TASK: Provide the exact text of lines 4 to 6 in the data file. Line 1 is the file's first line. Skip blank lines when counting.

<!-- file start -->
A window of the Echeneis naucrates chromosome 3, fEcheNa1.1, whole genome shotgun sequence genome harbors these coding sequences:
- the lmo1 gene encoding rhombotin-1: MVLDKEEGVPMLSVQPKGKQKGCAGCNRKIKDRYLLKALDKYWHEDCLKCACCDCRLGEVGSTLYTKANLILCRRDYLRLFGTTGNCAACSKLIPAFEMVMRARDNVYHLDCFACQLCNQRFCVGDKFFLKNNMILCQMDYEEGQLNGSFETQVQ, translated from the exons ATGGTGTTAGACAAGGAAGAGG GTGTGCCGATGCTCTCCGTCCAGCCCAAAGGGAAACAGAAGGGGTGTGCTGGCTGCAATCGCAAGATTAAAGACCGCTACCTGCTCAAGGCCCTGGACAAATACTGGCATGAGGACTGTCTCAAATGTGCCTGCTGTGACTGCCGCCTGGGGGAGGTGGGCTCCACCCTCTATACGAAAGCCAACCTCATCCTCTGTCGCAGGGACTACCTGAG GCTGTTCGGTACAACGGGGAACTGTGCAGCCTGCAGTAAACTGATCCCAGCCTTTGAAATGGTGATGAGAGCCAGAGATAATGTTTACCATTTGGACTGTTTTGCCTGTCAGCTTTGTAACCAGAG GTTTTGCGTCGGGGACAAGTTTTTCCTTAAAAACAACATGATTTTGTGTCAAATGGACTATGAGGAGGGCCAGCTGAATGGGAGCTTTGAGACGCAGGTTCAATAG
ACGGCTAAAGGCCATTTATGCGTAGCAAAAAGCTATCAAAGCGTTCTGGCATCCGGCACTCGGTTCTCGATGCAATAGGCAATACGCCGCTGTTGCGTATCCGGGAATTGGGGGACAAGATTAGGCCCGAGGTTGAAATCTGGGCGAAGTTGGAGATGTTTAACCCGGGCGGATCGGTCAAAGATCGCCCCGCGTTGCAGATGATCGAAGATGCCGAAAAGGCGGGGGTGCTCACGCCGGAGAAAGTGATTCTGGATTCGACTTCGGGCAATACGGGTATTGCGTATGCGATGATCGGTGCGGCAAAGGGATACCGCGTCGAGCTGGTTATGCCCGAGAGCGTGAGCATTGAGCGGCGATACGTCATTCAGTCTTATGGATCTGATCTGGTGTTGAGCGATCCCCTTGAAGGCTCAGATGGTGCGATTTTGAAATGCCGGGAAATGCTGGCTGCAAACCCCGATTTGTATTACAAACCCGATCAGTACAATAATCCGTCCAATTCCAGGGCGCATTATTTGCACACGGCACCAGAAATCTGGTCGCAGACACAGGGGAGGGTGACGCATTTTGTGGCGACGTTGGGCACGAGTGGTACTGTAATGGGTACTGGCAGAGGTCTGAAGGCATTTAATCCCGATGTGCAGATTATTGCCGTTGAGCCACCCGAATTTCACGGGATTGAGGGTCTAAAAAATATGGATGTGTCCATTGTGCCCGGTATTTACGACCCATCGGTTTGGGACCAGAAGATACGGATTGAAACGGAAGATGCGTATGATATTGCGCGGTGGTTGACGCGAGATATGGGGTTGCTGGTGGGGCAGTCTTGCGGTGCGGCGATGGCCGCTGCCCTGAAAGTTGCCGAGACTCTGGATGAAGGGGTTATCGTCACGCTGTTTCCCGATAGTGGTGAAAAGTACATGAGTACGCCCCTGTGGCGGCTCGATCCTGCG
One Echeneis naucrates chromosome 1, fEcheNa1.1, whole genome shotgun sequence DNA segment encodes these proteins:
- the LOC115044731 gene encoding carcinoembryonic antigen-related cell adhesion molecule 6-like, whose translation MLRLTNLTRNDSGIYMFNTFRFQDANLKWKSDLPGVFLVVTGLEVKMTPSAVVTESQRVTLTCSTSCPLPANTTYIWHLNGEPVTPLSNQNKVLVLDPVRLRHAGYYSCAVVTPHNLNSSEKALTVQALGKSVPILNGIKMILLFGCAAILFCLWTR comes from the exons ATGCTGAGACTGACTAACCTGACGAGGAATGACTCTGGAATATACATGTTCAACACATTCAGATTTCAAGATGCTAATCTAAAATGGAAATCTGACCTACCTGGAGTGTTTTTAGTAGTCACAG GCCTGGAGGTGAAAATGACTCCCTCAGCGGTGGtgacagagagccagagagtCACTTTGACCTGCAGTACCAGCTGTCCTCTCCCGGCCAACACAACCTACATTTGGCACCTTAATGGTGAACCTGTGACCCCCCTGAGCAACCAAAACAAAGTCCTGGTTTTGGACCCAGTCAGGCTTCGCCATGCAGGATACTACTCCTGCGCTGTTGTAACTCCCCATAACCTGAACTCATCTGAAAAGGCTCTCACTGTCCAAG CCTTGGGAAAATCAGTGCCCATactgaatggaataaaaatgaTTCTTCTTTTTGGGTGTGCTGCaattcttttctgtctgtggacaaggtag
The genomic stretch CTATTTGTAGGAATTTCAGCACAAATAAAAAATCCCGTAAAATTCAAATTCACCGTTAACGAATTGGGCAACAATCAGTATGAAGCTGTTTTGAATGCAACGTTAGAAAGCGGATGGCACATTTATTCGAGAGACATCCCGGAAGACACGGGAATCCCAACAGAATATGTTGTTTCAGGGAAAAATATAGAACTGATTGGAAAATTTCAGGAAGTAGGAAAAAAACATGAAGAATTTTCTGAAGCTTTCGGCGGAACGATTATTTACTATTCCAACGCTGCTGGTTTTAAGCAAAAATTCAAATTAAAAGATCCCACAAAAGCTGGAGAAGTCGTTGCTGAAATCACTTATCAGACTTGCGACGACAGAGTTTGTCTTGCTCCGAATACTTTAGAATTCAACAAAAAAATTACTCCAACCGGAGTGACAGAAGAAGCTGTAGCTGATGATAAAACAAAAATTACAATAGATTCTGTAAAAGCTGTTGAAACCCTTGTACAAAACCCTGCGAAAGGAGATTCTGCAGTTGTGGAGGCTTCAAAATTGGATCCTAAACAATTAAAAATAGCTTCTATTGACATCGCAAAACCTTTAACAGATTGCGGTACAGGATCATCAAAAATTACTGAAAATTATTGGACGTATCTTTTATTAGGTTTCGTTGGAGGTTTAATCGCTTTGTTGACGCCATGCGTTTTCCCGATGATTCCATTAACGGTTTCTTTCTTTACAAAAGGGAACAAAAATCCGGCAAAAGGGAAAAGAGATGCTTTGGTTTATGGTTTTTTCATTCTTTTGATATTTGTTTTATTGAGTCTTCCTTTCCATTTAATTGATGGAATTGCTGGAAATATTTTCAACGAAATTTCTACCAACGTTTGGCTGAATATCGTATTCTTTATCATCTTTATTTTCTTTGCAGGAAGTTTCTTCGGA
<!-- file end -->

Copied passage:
One Echeneis naucrates chromosome 1, fEcheNa1.1, whole genome shotgun sequence DNA segment encodes these proteins:
- the LOC115044731 gene encoding carcinoembryonic antigen-related cell adhesion molecule 6-like, whose translation MLRLTNLTRNDSGIYMFNTFRFQDANLKWKSDLPGVFLVVTGLEVKMTPSAVVTESQRVTLTCSTSCPLPANTTYIWHLNGEPVTPLSNQNKVLVLDPVRLRHAGYYSCAVVTPHNLNSSEKALTVQALGKSVPILNGIKMILLFGCAAILFCLWTR comes from the exons ATGCTGAGACTGACTAACCTGACGAGGAATGACTCTGGAATATACATGTTCAACACATTCAGATTTCAAGATGCTAATCTAAAATGGAAATCTGACCTACCTGGAGTGTTTTTAGTAGTCACAG GCCTGGAGGTGAAAATGACTCCCTCAGCGGTGGtgacagagagccagagagtCACTTTGACCTGCAGTACCAGCTGTCCTCTCCCGGCCAACACAACCTACATTTGGCACCTTAATGGTGAACCTGTGACCCCCCTGAGCAACCAAAACAAAGTCCTGGTTTTGGACCCAGTCAGGCTTCGCCATGCAGGATACTACTCCTGCGCTGTTGTAACTCCCCATAACCTGAACTCATCTGAAAAGGCTCTCACTGTCCAAG CCTTGGGAAAATCAGTGCCCATactgaatggaataaaaatgaTTCTTCTTTTTGGGTGTGCTGCaattcttttctgtctgtggacaaggtag
The genomic stretch CTATTTGTAGGAATTTCAGCACAAATAAAAAATCCCGTAAAATTCAAATTCACCGTTAACGAATTGGGCAACAATCAGTATGAAGCTGTTTTGAATGCAACGTTAGAAAGCGGATGGCACATTTATTCGAGAGACATCCCGGAAGACACGGGAATCCCAACAGAATATGTTGTTTCAGGGAAAAATATAGAACTGATTGGAAAATTTCAGGAAGTAGGAAAAAAACATGAAGAATTTTCTGAAGCTTTCGGCGGAACGATTATTTACTATTCCAACGCTGCTGGTTTTAAGCAAAAATTCAAATTAAAAGATCCCACAAAAGCTGGAGAAGTCGTTGCTGAAATCACTTATCAGACTTGCGACGACAGAGTTTGTCTTGCTCCGAATACTTTAGAATTCAACAAAAAAATTACTCCAACCGGAGTGACAGAAGAAGCTGTAGCTGATGATAAAACAAAAATTACAATAGATTCTGTAAAAGCTGTTGAAACCCTTGTACAAAACCCTGCGAAAGGAGATTCTGCAGTTGTGGAGGCTTCAAAATTGGATCCTAAACAATTAAAAATAGCTTCTATTGACATCGCAAAACCTTTAACAGATTGCGGTACAGGATCATCAAAAATTACTGAAAATTATTGGACGTATCTTTTATTAGGTTTCGTTGGAGGTTTAATCGCTTTGTTGACGCCATGCGTTTTCCCGATGATTCCATTAACGGTTTCTTTCTTTACAAAAGGGAACAAAAATCCGGCAAAAGGGAAAAGAGATGCTTTGGTTTATGGTTTTTTCATTCTTTTGATATTTGTTTTATTGAGTCTTCCTTTCCATTTAATTGATGGAATTGCTGGAAATATTTTCAACGAAATTTCTACCAACGTTTGGCTGAATATCGTATTCTTTATCATCTTTATTTTCTTTGCAGGAAGTTTCTTCGGA